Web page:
Another trend Lulley expects to see in 2013 is the continued interest in the retirement readiness aspect of planning as boomers move into the decumulation phase of their retirement. “Insurers will develop products to support the ‘401(k) paycheck',” he said.
“Some of the challenges for 2013 and beyond will be lower bond rates and stock returns,” Joe Tomlinson, actuary and financial planner at Society of Actuaries, said on Dec. 17. Overall, people may find they have to work longer and save more, and optimize what they get out of Social Security, he added.
“Looking at low-cost annuities is worth doing,” he said, in order for investors who are near retirement to share mortality risk. “Advisors need to have a conversation with their clients about long-term care,” he said, calling it the “biggest risk in retirement.”
One important trend in defined contributions should be an increase in “general investor education on the part of the industry,” Lulley said. “Participants are already seeing more information about their plans and the fees they’re paying,” he said. “Things like whether they’re on track to retire.”
Lulley expects plan sponsors’ move to outsource fiduciary services will also continue in 2013, especially regarding a plan’s lineup and investment selection.
Finally, advisors and plan sponsors have to communicate with participants in a way that they are comfortable with. “The industry is a little behind that curve and will have to respond in kind,” Lulley said. “People want to communicate in the way they like to communicate.” To Lulley, that means firms will have to adopt compliant ways to use Facebook, Twitter or email to get relevant information out to participants.
While many of the trends for 2013 are a continuation of trends that began in 2012 or even earlier, there is still a great deal of uncertainty surrounding the economy’s effect on defined contribution plans in the future. “We’ll know soon enough” what effect the fiscal cliff will have or what changes will be made to the tax nature of 401(k)s and defined contribution plans, Lulley said.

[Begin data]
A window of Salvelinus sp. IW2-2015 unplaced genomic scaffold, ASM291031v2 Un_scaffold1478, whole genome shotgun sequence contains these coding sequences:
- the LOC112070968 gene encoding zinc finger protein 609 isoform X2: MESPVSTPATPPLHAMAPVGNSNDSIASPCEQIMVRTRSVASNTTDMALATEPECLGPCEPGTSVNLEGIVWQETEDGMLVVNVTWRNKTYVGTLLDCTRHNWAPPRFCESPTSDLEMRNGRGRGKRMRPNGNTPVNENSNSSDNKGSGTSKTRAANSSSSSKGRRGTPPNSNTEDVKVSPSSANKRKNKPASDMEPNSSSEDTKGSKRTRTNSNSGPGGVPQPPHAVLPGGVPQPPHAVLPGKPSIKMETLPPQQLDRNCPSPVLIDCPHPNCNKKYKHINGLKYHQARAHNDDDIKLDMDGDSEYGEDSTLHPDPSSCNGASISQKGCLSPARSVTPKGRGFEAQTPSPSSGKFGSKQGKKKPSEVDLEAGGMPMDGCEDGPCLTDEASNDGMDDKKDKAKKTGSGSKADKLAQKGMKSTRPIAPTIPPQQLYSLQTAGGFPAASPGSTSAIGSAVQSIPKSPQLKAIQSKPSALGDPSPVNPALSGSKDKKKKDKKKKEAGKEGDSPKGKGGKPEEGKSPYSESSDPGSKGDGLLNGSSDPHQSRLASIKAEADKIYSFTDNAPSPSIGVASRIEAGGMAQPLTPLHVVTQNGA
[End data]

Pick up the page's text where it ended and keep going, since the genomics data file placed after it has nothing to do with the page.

“It’s too early to tell what effect the new fee disclosure rule will have and whether it will drive participants toward low cost index funds,” Tomlinson (right) said. “We’ll have to wait and see.”
He added, “We’ve gone from looking at defined benefit plans where the risk was on the employer, to defined contribution plans where the risk is on the employee. We need to find creative solutions where that risk might be shared between the employee, the employer and the government.”
As examples, he pointed to projects like the SOA’s Retirement 20/20 initiative, which attempts to design a new retirement model based on input from industry experts, and Sen. Tom Harkin’s proposal to create privately run, hybrid pension plans to relieve some of the burden on employers, and to lift the cap on the payroll tax and expand Social Security benefits.
Lulley noted how much more important pensions and private savings are in light of “the national debate over the funding and solvency of Social Security.”
“We all react to market gyrations, but diversification is very important. We need to have some ability to construct portfolios ourselves.”
Butrica suggested advisors talk with their clients about the Social Security benefits they can expect. “Show the math,” she said, that demonstrates what happens if they take benefits as early as they can or if they continue working. It’s also important to show the impact their decision will have on others. “If they have a spouse, their decision will affect future widow benefits.”
Butrica noted that awareness about the role Social Security should play in a retiree’s income is “moving in the right direction, but we’re not there yet.” She said, “Social Security was never meant to be a retiree’s sole income. It’s supposed to supplement pensions and private savings. People are slowly getting on board, but many more people need to understand that.”